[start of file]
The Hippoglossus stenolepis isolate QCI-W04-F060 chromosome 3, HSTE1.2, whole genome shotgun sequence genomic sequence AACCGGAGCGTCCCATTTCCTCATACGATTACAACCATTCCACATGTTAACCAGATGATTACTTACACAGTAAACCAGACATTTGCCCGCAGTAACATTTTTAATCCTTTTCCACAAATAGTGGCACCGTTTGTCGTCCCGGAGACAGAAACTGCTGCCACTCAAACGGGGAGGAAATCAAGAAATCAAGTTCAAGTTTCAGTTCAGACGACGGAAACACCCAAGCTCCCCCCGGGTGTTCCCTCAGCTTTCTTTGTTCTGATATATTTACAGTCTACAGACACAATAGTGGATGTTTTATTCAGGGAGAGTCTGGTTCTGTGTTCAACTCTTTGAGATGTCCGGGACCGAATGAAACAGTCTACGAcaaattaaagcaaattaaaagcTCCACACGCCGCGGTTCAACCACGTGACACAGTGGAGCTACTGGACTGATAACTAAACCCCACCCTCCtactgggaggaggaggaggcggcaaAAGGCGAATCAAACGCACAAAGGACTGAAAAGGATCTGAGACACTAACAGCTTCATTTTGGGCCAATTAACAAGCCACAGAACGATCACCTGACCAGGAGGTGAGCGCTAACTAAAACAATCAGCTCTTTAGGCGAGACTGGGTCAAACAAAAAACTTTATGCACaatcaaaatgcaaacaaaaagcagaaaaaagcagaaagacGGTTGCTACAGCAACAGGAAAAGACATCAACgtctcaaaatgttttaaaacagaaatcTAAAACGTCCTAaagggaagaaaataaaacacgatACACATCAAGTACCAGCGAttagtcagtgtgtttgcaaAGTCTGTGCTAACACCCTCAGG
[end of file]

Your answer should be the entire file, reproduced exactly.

The Hippoglossus stenolepis isolate QCI-W04-F060 chromosome 3, HSTE1.2, whole genome shotgun sequence genomic sequence AACCGGAGCGTCCCATTTCCTCATACGATTACAACCATTCCACATGTTAACCAGATGATTACTTACACAGTAAACCAGACATTTGCCCGCAGTAACATTTTTAATCCTTTTCCACAAATAGTGGCACCGTTTGTCGTCCCGGAGACAGAAACTGCTGCCACTCAAACGGGGAGGAAATCAAGAAATCAAGTTCAAGTTTCAGTTCAGACGACGGAAACACCCAAGCTCCCCCCGGGTGTTCCCTCAGCTTTCTTTGTTCTGATATATTTACAGTCTACAGACACAATAGTGGATGTTTTATTCAGGGAGAGTCTGGTTCTGTGTTCAACTCTTTGAGATGTCCGGGACCGAATGAAACAGTCTACGAcaaattaaagcaaattaaaagcTCCACACGCCGCGGTTCAACCACGTGACACAGTGGAGCTACTGGACTGATAACTAAACCCCACCCTCCtactgggaggaggaggaggcggcaaAAGGCGAATCAAACGCACAAAGGACTGAAAAGGATCTGAGACACTAACAGCTTCATTTTGGGCCAATTAACAAGCCACAGAACGATCACCTGACCAGGAGGTGAGCGCTAACTAAAACAATCAGCTCTTTAGGCGAGACTGGGTCAAACAAAAAACTTTATGCACaatcaaaatgcaaacaaaaagcagaaaaaagcagaaagacGGTTGCTACAGCAACAGGAAAAGACATCAACgtctcaaaatgttttaaaacagaaatcTAAAACGTCCTAaagggaagaaaataaaacacgatACACATCAAGTACCAGCGAttagtcagtgtgtttgcaaAGTCTGTGCTAACACCCTCAGG